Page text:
Follow by Email

Friday, January 20, 2012

The Plight of Snoopy

   I was recently pulled into a drama (well, not really, just emotionally. Same thing, right?) by my Mom. She sent me an article about a little Pit named Snoopy who had recently found himself in heaps of trouble. His story takes place in Volusia County, Florida, which personalizes it a bit more for me. I consider Volusia County my 'other home'. I spend time there, with my dog, every chance I get. I'm not terribly well-read in terms of dog-laws and regulations, but I'm quickly learning that it would behoove me to be a little more aware. Murphy is a service dog which means things are somewhat different for him, but he IS a dog and he IS a Doberman; I'm well-aware of the ill-informed prejudices that still exist. It's my understanding that in some places, Dobermans are banned. Murphy is protected under federal law here, but the fact that these prejudices exist mean that the laws are often beyond unfair to certain breeds of dog, even where outright bans DON'T exist.

    And that brings us back to Snoopy, a dog who was just out for a walk (on a leash) with his owner. They were doing everything right (except Snoopy wasn't muzzled...we'll get to that). Snoopy and his person were out for a walk when a smaller dog broke free of his owner and attacked Snoopy. Snoopy defended himself, and was subsequently impounded for a "second biting offense". When I first read this, I was appalled by how over-the-top ridiculous this situation was. I mean, really; what dog wouldn't defend themselves in this situation? How, by any definition, can this be considered a "biting offense"?

   As I read on, I learned that Snoopy had a prior incident of attacking another dog. Because of this he was labeled 'dangerous' and was required to wear a muzzle when out in public. I thought to myself that maybe this wasn't as cut-and-dried ridiculous as it initially appeared. If Snoopy was dog-aggressive and was supposed to be wearing a muzzle, why wasn't he? Even so, this second incident, in my opinion (and in the opinion of much of the dog-owning public) still was not anything close to resembling an 'incident'.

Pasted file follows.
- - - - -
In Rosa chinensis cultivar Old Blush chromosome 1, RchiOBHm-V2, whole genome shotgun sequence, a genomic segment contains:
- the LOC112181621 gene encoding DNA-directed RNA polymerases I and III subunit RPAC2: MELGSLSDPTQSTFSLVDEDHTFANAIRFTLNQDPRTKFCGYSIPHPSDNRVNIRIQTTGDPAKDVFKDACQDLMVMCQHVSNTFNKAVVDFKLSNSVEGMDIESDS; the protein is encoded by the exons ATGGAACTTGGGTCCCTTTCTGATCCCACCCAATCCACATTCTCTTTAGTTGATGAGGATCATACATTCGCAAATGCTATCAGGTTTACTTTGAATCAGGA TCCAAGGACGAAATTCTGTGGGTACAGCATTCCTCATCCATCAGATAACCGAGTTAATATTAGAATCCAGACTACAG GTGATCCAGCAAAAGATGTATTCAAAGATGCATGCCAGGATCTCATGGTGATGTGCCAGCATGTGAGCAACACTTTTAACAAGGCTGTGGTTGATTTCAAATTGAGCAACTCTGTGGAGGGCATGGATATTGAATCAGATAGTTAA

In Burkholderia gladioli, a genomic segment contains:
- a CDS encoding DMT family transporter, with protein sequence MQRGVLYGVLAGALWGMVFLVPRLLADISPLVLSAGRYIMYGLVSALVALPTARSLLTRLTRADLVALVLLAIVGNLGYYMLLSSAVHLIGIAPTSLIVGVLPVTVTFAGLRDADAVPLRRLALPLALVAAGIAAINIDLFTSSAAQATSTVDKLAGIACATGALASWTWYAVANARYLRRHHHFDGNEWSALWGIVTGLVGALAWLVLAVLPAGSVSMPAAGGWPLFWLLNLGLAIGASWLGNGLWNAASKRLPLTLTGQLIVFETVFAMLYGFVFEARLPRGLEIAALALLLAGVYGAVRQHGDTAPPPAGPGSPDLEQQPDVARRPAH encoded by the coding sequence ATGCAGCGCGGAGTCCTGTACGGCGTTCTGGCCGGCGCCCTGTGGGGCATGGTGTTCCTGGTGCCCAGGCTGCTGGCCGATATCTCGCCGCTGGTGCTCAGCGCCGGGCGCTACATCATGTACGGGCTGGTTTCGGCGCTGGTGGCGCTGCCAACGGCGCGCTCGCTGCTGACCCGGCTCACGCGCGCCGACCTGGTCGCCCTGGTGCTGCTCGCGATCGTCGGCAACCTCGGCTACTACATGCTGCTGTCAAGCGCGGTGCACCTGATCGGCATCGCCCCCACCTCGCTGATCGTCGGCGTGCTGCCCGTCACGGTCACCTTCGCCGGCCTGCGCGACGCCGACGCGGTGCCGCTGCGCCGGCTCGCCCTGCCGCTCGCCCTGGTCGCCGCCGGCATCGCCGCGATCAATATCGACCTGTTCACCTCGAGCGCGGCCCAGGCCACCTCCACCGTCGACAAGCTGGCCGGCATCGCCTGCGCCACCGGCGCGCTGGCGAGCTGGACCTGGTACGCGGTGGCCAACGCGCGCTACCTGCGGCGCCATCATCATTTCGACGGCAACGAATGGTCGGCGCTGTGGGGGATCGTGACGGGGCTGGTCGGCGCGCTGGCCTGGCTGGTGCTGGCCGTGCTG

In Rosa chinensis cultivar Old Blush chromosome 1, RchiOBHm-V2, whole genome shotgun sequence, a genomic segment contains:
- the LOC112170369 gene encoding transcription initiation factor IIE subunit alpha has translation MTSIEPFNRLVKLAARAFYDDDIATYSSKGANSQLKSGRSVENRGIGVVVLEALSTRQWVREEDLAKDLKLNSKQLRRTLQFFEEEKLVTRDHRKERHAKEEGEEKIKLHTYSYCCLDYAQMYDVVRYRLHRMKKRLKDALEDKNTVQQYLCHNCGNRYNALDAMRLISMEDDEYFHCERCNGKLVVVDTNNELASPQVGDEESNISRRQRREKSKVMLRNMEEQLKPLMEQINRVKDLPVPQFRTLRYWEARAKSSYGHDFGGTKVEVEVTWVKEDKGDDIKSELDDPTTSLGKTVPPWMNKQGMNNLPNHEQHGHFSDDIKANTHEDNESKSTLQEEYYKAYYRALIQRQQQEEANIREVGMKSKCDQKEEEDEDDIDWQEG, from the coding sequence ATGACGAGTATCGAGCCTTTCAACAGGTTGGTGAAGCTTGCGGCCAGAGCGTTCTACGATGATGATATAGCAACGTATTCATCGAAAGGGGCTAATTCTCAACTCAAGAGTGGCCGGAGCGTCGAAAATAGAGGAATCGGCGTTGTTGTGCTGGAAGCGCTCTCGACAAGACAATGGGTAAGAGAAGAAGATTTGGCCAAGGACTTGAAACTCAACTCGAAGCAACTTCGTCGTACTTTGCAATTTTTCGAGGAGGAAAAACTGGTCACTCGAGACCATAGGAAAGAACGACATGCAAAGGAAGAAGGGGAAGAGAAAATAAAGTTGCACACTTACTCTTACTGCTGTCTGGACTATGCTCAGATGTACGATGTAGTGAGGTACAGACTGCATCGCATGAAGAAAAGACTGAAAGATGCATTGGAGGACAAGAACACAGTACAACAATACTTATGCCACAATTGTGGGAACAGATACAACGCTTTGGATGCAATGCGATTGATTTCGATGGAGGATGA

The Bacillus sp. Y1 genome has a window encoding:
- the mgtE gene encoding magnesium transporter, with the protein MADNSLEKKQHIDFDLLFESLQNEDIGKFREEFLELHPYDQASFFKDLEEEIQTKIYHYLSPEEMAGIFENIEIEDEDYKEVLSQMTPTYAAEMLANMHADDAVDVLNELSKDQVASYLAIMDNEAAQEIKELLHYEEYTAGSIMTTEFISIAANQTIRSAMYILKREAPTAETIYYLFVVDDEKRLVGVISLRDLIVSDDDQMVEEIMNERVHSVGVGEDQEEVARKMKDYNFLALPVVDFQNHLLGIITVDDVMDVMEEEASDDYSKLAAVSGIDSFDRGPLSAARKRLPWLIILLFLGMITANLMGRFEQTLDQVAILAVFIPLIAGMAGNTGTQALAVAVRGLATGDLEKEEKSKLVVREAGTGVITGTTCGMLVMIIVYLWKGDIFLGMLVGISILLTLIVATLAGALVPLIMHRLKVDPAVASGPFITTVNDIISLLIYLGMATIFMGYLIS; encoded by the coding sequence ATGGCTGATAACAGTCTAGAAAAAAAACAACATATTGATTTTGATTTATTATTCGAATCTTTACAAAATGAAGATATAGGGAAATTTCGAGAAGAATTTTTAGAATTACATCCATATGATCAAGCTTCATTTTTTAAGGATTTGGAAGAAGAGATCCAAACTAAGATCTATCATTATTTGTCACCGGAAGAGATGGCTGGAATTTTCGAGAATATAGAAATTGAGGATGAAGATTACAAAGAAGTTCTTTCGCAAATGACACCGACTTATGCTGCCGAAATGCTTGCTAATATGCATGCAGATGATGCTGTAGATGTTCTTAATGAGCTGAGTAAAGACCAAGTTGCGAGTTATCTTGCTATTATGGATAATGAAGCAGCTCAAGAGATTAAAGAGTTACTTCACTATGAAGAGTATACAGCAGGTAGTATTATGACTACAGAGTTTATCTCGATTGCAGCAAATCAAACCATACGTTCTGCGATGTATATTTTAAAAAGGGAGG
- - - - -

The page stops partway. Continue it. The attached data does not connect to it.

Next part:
I dug a little deeper and learned that Snoopy's first 'biting incident' was nothing more than getting into a spat with his housemate (also a pit) in his own back yard. It happened once and never before or since. Huh?! I am DEEPLY concerned that Volusia county considers this worthy of a 'dangerous dog' label and calls it a 'biting incident'. It is the equivalent of arresting a child and convicting him on assault charges for slugging his brother. As most of us who have had multi-dog households will tell you, sometimes fights happen, the breed of dog is irrelevant. So, add the second incident to the first, and it seems to me that we have a dog that's been nothing but railroaded. NONE of what I've learned about Snoopy's behavior is at all worthy of a 'dangerous dog' label, so what gives? How did this happen? Is this the kind of thing that's happening in other places?

   I can't get involved with the dog-laws in Florida because I'm not a resident, but I am about 90% positive this sort of situation would never fly in Vermont. I am also wondering (as I'm sure others are) if the dog that attacked Snoopy was given a 'dangerous dog' label? It is my understanding that it has not. If you've heard otherwise, please let me know. That dog's behavior actually IS dangerous, so I would really like to know the answer to that one. As much as I would hate to see any dog being unfairly treated, I think there should be some serious consequences for the owner of a loose dog that has the opportunity to attack another dog , irregardless of size or breed (or perceived breed). I understand this owner WAS fined.

   Fortunately for Snoopy, he has a lot of people fighting for him. But it is my hope that BOTH of the incidents on his record disappear because they are both erroneous. It would also be great if people who actually knew something about dogs were the ones making the laws for them. Maybe then, things like this wouldn't happen and breed specific legislation and breed-bans would be a thing of the past so that laws that REALLY offer protection to the public could be put into place. Ah...better days....

If you are interested in Snoopy's story, you can learn more here: Effort underway to save "Snoopy"

No comments:

Post a Comment